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Some of my stories are published in:
A Cup of Comfort Devotional for Mothers and Daughters (Adams Media, 2009)
Chicken Soup: What I Learned from the Dog (2009)
Love is a Flame (Bethany House, 2010)
Extraordinary answers to Prayer (Guideposts, 2010)
Love is a Verb (Bethany House, 2011)
Big Dreams from Small Spaces (Group Publishing, 2012)

Monday, March 28, 2011

The Crazy-Evil-No Good-Stinky-Bad Dog

This kind-of sad, kind-of funny tale of a truly bad dog has remained in my memory for forty years. It is an illustration of what happens when bad behavior is not nipped in the bud. Throughout my mothering years, the memory of Kip admonished me to persevere in training my children to behave as responsible, considerate and respectful citizens.

When I was a teenager, growing up in northern California, we adopted a collie pup named Kip.
I think Kip was a bad egg from the beginning. Like his mottled fur, his blue-brown eyes expressed a kind of odd and desperate ambiguity about his "people" and his new environment.

Maybe if we'd started training Kip during his puppyhood his craziness could have been controlled and he'd have learned to obey.
I think Kip thought he was the alpha dog and we were his pack.

My mother never learned to put the kitchen garbage can under the sink and behind solid cabinet doors. As a result, Kip learned that discarded treats beckoned within that receptable, mixed among plastic meat wrappers, old school papers and junk mail.
When one of us tried to get Kip out of the garbage, he kept us at bay with ferocious growling and bared canines.
One day, he even sank his teeth into my brother's arm.
We had another collie named Trina. As Kip grew into a seventy-pound adult, he quickly established dominance over the smaller female. Whenever one of us family members scolded him, he'd run over to Trina and gnaw on her muzzle.
None of us liked Kip, except for my mother. She coddled him and overlooked his many flaws as if he were an errant but much-loved child. He badly needed training, but my mother thought that Kip would respond well to love and affection. Too bad we didn't have a tv show called The Dog Whisperer back then.

The booms and scrapes and screeches of the Monday morning garbage truck run terrified Kip. I'm not sure if it was solely the ungodly sounds of the garbage truck. Maybe Kip had seen the big, burly, scary men who traipsed down our long gravel drive to retrieve the garbage can.
No doubt, Kip could hear the truck coming from a long way off. The dog's terror and his attempts to find a safe place --usually in the soot-encrusted fire place --on Monday mornings exasperated the entire family. "Mom, Kip's getting worse each day. Why don't we take him to a trainer who can help us work with him?"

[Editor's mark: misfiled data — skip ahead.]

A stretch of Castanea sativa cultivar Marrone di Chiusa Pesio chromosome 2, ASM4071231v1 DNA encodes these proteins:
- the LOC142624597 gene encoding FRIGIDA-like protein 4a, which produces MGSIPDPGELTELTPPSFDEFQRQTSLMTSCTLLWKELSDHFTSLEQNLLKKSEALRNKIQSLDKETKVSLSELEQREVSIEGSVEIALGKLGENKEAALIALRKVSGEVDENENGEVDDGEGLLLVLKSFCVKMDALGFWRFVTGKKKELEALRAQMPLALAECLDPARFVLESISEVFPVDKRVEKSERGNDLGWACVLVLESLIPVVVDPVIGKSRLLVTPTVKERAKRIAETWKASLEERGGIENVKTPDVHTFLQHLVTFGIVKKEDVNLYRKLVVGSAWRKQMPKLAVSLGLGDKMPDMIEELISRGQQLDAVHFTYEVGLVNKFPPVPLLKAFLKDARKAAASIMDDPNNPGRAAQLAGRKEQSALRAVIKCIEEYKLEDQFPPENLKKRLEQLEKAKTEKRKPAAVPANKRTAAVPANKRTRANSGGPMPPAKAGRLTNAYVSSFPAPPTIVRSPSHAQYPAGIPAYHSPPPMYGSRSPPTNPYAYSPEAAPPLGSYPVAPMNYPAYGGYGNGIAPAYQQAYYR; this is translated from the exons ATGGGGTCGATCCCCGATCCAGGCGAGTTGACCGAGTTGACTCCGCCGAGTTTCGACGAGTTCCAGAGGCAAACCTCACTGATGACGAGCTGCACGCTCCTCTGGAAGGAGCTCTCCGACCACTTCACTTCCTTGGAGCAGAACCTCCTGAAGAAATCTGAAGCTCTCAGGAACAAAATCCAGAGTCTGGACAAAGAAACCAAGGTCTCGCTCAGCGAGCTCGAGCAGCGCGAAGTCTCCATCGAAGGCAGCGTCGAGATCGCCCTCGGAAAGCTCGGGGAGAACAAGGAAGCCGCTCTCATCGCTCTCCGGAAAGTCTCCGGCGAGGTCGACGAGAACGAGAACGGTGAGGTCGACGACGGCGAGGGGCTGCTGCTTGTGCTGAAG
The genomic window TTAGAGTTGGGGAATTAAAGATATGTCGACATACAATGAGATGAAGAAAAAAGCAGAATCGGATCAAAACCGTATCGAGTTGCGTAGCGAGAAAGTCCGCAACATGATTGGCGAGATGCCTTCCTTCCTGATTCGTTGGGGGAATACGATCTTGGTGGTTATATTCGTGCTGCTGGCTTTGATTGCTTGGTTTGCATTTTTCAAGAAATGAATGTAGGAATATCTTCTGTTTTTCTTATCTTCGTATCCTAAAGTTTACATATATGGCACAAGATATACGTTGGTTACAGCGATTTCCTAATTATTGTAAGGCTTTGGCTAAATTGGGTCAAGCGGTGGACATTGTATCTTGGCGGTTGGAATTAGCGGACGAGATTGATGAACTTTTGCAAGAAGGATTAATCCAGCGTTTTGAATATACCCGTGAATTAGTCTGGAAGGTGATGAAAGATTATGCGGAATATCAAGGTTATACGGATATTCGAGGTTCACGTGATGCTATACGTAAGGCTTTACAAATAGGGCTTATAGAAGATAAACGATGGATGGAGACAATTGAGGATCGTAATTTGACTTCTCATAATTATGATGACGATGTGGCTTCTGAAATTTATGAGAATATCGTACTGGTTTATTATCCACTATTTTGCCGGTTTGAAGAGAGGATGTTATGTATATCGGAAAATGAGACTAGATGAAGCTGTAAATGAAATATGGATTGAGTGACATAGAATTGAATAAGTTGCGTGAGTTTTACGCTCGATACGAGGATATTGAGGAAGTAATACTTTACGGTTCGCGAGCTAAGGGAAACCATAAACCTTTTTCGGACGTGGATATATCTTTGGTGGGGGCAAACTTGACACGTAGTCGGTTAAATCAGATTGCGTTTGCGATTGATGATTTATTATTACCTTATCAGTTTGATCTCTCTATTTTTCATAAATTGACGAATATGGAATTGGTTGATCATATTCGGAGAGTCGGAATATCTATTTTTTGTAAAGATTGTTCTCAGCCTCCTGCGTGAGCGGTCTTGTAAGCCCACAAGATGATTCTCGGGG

But Mother had five kids and a house and a husband. Life happened and Kip never got his training.

Eventually, Kip came to behave as if each morning were Monday morning. Some traffic sound early in the morning alerted him and the diabolical dog would turn my doorknob, then burst into the bedroom and jumped onto my bed. Trembling and slobbering, Kip would try to hide behind me. Maybe I could have put up with his shaking body, but the umpleasant gases that hissed out of his backside as a result of his terror proved to be too much.
As a teen, I treasured each additional minute of sleep before the alarm went off. If I could just get that darn dog out of my bedroom, maybe I could sleep another ten minutes.
Have you ever tried to wrestle a seventy pound dog off of a bed, across 12 feet of carpeted floor and out a door?
Not so easy when you're only a mite heavier than the animal and he's fighting you every step of the way.
I usually succeeded in thrusting the dog out, slamming the door shut and locking the door. (House rules said that you only locked the door when dressing.) But by then, my heart pounded from the workout, my hands reeked of doggy odor and I was fully and frustratingly awake.

One early Monday morning, before any traffic noises alerted Kip, someone must have put him out for a potty run.
An hour later, my alarm went off just about the same time that I heard the garbage truck approaching our address. Where was Kip?

When I came home from school later that day, I asked my mom, "Where's Kip?"
She didn't know, and neither did my Dad or anyone else in the family.
Kip never did return. I'm sure he came to a bad end.
My mother grieved.
The rest of us rejoiced.

"No discipline seems pleasant at the time, but painful. Later on, however, it produces a harvest of righteousness and peace for those who have been trained by it." (Hebrews 12:11)


  1. My son and daughter-in-law have a dog who would be better off someplace else. She has caused much damage because she hates to be alone. When you have two people working the inevitable happens. My son loves the dog, my daughter-in-law would be happy without her.
    Maybe she'll disappear...

  2. Diane, we later had a dog who was an escape artist. I wrote about him in Chicken Soup: The Houdini Dog. Eventually, when he'd disappear, we all kind of hoped he wouldn't reappear. But that darn dog always came back!

  3. Oh, Dena, I can picture that dog barging into your room.

    I've been blessed with a good dog in the past. We had two cats, one so bad and one so compliant. Sarah eventually calmed down, but she never quite lost her mischievous edge.

  4. Susan, he was the craziest dog! I'm sure, with a little discipline, he would have been an okay dog. Later, when I had my own dogs, I made sure to train them as puppies to be well-behaved.